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Pesticides in pregnant women: some cumulative exposures exceed safe levels.

Following passage of the 1996 Food Quality Protection Act, the U.S. Environmental Protection Agency (EPA) created new guidelines for assessing risks associated with pesticide exposure. In contrast to earlier risk assessment methodologies, the new guidelines provide a framework for estimating the cumulative risk from multiple pesticides sharing a common mechanism of toxicity. This month, Rosemary Castorina of the Center for Children's Environmental Health Research at the University of California, Berkeley, and colleagues report on one of the first case studies using the new guidelines [EHP 111:1640-1648]. Their results indicate that approximately 15% of the pregnant women they studied may have experienced cumulative organophosphate (OP) pesticide exposures exceeding a health-protective value.

OP pesticides are commonly used against insects in home and agricultural environments, and exposure is widespread. Abundant data indicate that low-level exposure to OP pesticides, prenatally and postnatally, affects the growth and neurodevelopment of young animals. These chemicals' mechanism of toxicity is inhibition of cholinesterase, an enzyme that helps control nerve transmission.

In its revised guidelines, the EPA has determined the quantity of each of 33 OP pesticides that reduces brain cholinesterase activity in test animals by 10%--the so-called oral benchmark [dose.sub.10] (BM[D.sub.10]). The BM[D.sub.10] can be used to calculate a relative potency factor to weigh the toxicities of different related pesticides in terms of a single "index pesticide."

Castorina and colleagues drew their study population from participants in the Center for the Health Assessment of Mothers and Children of Salinas study, a longitudinal birth cohort study designed in part to investigate pesticide exposures and their effects in pregnant women and children. Urine samples were collected twice during pregnancy and once after delivery, and were analyzed for 6 OP metabolites. Complete data were available for 446 women. The team also obtained reported pesticide use data for the corresponding time period from the California Department of Pesticide Regulation.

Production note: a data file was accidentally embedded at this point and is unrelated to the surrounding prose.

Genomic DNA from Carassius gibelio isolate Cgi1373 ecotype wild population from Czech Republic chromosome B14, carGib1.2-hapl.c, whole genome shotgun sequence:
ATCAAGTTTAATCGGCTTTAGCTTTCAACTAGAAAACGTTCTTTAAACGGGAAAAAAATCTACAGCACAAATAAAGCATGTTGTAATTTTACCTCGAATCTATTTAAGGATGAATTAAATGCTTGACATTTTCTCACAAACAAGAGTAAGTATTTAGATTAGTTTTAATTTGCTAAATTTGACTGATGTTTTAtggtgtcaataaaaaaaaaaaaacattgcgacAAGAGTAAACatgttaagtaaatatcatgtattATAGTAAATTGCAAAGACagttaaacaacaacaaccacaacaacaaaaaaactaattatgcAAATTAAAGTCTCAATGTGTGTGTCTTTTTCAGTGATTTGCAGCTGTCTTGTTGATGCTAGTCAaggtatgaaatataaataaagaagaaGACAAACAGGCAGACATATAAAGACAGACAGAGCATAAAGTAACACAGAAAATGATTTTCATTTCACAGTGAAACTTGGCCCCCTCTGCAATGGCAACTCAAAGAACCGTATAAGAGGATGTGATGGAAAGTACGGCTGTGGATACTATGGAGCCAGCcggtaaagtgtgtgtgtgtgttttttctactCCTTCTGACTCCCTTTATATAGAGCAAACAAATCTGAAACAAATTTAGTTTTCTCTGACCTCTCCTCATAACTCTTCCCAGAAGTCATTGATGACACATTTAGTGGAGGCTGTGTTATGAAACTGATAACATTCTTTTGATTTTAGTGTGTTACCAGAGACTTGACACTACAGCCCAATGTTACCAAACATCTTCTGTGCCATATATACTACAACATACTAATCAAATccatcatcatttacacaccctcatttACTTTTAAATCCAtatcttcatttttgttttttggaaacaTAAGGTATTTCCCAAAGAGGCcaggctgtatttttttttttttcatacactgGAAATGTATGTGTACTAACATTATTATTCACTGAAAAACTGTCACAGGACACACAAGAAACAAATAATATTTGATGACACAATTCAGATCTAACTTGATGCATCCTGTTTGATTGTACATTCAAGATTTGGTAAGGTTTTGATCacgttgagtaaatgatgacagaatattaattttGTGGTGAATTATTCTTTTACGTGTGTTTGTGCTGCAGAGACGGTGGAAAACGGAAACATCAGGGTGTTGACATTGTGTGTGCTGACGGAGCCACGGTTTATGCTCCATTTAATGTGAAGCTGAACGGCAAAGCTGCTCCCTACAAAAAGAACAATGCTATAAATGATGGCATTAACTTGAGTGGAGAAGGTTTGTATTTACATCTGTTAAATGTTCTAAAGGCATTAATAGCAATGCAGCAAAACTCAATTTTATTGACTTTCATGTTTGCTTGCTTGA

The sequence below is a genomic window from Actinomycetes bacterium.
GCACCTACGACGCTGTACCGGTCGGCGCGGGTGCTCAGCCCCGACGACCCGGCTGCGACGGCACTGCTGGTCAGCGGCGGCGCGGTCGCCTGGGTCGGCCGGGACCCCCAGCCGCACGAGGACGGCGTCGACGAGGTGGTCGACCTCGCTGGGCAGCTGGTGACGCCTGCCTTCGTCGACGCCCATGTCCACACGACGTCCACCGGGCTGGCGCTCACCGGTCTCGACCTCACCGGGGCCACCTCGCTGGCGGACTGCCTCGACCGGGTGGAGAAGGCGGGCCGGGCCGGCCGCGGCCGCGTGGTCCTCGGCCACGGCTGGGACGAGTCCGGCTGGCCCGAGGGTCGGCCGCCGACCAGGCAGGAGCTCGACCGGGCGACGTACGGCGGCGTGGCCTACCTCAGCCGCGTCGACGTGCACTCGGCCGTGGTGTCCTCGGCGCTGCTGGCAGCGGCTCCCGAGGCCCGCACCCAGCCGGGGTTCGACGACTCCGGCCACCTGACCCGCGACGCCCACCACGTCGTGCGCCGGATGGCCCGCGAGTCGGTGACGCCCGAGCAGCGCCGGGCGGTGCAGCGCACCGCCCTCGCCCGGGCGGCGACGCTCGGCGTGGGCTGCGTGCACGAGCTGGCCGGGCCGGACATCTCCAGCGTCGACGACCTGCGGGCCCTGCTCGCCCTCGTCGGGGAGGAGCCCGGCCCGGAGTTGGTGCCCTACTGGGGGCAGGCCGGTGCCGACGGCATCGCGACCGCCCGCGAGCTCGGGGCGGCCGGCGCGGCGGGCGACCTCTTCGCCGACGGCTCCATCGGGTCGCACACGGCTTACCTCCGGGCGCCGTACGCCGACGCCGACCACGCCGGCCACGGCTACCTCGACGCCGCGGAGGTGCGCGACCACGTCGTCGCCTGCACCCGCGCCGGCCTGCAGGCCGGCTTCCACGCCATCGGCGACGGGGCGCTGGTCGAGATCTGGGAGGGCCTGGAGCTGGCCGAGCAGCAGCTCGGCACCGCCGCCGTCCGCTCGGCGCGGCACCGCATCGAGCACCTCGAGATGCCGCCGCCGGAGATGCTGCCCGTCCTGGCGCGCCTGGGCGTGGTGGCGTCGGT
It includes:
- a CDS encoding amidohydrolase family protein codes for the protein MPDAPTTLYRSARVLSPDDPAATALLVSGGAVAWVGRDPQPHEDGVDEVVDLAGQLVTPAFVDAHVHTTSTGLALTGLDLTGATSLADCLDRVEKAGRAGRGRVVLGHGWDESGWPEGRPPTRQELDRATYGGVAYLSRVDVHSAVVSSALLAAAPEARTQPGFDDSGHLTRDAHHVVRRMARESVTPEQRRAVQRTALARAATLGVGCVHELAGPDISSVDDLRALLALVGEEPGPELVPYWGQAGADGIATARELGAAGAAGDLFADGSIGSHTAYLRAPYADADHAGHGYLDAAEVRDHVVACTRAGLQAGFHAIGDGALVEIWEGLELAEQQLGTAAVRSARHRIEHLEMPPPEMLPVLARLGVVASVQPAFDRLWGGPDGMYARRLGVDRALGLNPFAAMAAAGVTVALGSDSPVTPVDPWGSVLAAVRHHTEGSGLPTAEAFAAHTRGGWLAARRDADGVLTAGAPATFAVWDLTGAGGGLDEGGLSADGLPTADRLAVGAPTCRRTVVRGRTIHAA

The researchers used two methods to calculate pesticide dose based on urinary metabolites. In the first, they assumed that all relevant metabolites in a sample derived from exposure to a single pesticide. This method yielded an upper limit for exposure to each of 8 pesticides representing many that are used heavily in the Salinas Valley, an area of intensive year-round agricultural production. In the second method, the metabolites were assumed to result from exposure to multiple pesticides. A likely mixture was calculated based on reported chemical use in the Salinas Valley, and a relative potency factor for each constituent pesticide was calculated using chlorpyrifos as the index chemical.

For this study, the team calculated a health-protective pesticide reference dose by dividing each pesticide's oral BM[D.sub.10] by 100. Doses higher than this were deemed to be of concern.

The results using the first method suggested that between 0% and 36% of the study population may have exceeded safe levels of exposure, depending on the pesticide analyzed. The results using the second method indicated that 14.8% of the women had excessive exposure, but due to uncertainty about the actual mixture, the range spanned from 1% to 34%.

The researchers note that each method introduces its own uncertainty. However, they believe that they have proposed a reasonable approximation of exposures, and future studies will incorporate chemical-specific biomonitoring data to counter some of this uncertainty. These preliminary results indicate a need for further research, especially as the fetal dose from maternal exposure is unknown.--Julia R. Barrett
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Title Annotation:Science Selections
Author:Barrett, Julia R.
Publication:Environmental Health Perspectives
Date:Oct 1, 2003
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